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Gavriil Antonovich Katakazi (Russian: Гавриил Антонович Катакази, Greek: Γαβριήλ Κατακάζης; 17 July 1794 – 25 April 1867) was a Russian diplomat and Active Privy Councillor, also notable as the father of Konstantin Katakazi, Russian ambassador to the United States.

Gavriil Antonovich Katakazi
G. A. Catacazy .jpg
G. A. Catacazy in 1820
Born17 July 1794
Died25 April 1867
Occupationdiplomat, politician
AwardsOrder of Saint Anna, 2nd class

Contents

LifeEdit

From a Phanariote family, he was appointed to the Russian embassy in Istanbul in 1816. He served as the foreign ministry representative to the Russian navy on the expedition that culminated in the battle of Navarino on 8 November 1826, during which he was on board the ship Azov. In 1833 he was sent on a special mission to Bavaria and in August that year was appointed envoy extraordinary to the Bavarian Otto I of Greece. He earned Otto's respect and maintained good relations between Russia and the new independent Greek state. In 1843 he was recalled to Saint Petersburg and retired, but two years later he was taken back on by the foreign ministry. In 1847 he was made a senator of the Russian Empire, where he acted as an advisor on the Ottoman Empire and the Balkans, playing an active part in the negotiations which ended the Crimean War.

In 1855 he was appointed as a trustee of the Kharkov Academic District. He worked at this capacity for one year, after which he returned to St. Petersburg. He continued in his senatorial position until his death.

DeathEdit

In the summer of 1866, on the way to the cottage in Tsarskoye Selo, due to the negligence of the coachman, Katakazi was thrown out of the carriage, as a result injuring his eye. This injury resulted in pain and inflammation of the eye. On April 1867, few weeks after the original injury, he died from cancer of the right eye. He is buried in. He was buried at the Lazarevskoe Cemetery of the Alexander Nevsky Lavra.[1]

Family LifeEdit

On August 1826, when he was 32 years old, he married Sofya Khristoforovna Komneno (1806-1882). Komneno was the daughter of a Greek general Khristofor Komneno. In 1824, she graduated from Russia's first female educational institution, Smolniy Institute (founded in 1764). In her old age, she had admitted to her children that she was not in love with their father. She had married him and subsequently lived with him without loving him, until his career experienced a crash. During this time Katakazi was deeply miserable and anxious. At this time she realized how concerned he was about the welfare of his family,-that is her and their children. After this realization began to feel an exorbitant pity and affinity toward him. He consoling and support turned to appreciation and love.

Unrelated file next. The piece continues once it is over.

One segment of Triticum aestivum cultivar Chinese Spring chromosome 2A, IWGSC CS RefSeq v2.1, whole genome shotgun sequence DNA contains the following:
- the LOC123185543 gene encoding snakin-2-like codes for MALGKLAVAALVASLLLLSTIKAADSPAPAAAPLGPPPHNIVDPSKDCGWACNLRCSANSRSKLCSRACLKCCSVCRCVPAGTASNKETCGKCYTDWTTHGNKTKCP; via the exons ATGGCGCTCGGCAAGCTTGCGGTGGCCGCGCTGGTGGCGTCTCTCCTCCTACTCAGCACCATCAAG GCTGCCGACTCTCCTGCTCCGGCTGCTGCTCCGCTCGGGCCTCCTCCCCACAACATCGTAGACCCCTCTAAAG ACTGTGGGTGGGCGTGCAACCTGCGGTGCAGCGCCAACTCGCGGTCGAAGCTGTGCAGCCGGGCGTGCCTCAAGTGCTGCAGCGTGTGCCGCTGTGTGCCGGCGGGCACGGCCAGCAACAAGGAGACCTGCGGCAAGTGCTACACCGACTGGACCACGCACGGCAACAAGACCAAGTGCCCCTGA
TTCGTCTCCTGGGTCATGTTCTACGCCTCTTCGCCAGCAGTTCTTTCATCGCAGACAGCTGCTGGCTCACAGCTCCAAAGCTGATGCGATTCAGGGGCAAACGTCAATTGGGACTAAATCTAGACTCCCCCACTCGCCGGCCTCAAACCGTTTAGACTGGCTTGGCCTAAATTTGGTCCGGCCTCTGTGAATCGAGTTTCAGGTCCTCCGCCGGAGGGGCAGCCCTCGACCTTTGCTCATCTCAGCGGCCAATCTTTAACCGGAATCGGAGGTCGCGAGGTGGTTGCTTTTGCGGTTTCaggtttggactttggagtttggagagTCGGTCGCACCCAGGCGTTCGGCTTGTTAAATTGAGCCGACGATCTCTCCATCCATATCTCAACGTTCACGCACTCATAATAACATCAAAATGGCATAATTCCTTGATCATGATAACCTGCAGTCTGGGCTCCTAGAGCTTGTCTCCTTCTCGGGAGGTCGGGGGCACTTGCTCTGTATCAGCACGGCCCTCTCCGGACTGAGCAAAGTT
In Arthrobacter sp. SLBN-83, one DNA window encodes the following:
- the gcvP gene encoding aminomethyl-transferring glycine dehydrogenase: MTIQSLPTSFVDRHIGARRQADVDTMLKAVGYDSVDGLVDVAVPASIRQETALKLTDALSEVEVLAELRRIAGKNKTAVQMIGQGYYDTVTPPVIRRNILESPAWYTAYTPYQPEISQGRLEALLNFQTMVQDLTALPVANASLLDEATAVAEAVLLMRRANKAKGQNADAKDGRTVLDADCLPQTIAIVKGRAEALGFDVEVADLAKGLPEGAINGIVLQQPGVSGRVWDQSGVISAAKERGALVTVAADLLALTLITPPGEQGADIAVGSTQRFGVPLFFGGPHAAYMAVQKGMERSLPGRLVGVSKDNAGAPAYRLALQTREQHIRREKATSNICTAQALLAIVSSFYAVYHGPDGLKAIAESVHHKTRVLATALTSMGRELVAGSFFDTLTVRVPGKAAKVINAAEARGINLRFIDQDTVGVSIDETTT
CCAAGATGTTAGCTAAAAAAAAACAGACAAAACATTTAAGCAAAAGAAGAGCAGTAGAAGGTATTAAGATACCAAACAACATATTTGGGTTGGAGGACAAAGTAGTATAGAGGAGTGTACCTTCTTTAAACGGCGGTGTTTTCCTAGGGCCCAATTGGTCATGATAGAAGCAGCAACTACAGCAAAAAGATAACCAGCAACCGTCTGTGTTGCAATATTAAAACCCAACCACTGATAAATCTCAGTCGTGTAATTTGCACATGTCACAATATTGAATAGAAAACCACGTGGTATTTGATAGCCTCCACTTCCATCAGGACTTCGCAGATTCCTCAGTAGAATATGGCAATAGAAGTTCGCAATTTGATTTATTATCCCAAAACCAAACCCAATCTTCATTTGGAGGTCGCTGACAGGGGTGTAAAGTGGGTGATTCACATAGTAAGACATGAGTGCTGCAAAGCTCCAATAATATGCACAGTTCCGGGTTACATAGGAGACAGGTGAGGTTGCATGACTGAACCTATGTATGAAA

According to her grandchildren, Sofya Katakazi was an excellent musician and could sing very well. She was a cheerful person. Her tastes and her education were very much Russian. While living with her husband in Greece, her position in the Athenian society was almost on par with Queen Amelia. Their house was lavish and their hospitality was famous in Athens.

The teacher of their children was the German poet and playwright Emanuel Geibel. The last years of her life were spent in Paris, where she died from the encephalitis,- inflammation of the brain. She was buried at Passy Cemetery.[2]

ChildrenEdit

  • Mariya Gavrilovna (1827—1901), married to Vasiliy Sergeevich Neklyudov(1818—1880). Their son Anatoliy Vasilyevich Neklyudov was a diplomat and served as a Privy Councillor.
  • Konstantin Gavrilovich (1828—1890), diplomat, served as minister plenipotentiary of the Russian Empire to the United States.[3]
  • Elena Gavrilovna (1831—1892), not married.
  • Lev Gavrilovich(1832—1865), lawyer, secretary of the Ministry of the Imperial Court.
  • Elizaveta Gavrilovna (1836— ?), married to Major-General Nikolai Vasilyevich Esipov.
  • Aleksandra Gavrilovna (1837—1881), not married. Died in France.
  • Anna Gavrilovna (1843—1874), married to Roman Semyakin (died 1875, son of Admiral K.R. Semyakin).
  • Yuliya Gavrilovna (1845—1912), not married.

SourcesEdit

ReferencesEdit

  1. ^ http://lavraspb.ru/ru/nekropol/view/item/id/248/catid/3
  2. ^ А. В. Неклюдов. Старые портреты, семейная летопись. — Париж: Книжное дело «Родник» (La Source), 1932.— Ч. 2.— С. 174.
  3. ^ Катакази, Константин Гаврилович // Русский биографический словарь : в 25 томах. — СПб.—М., 1896—1918.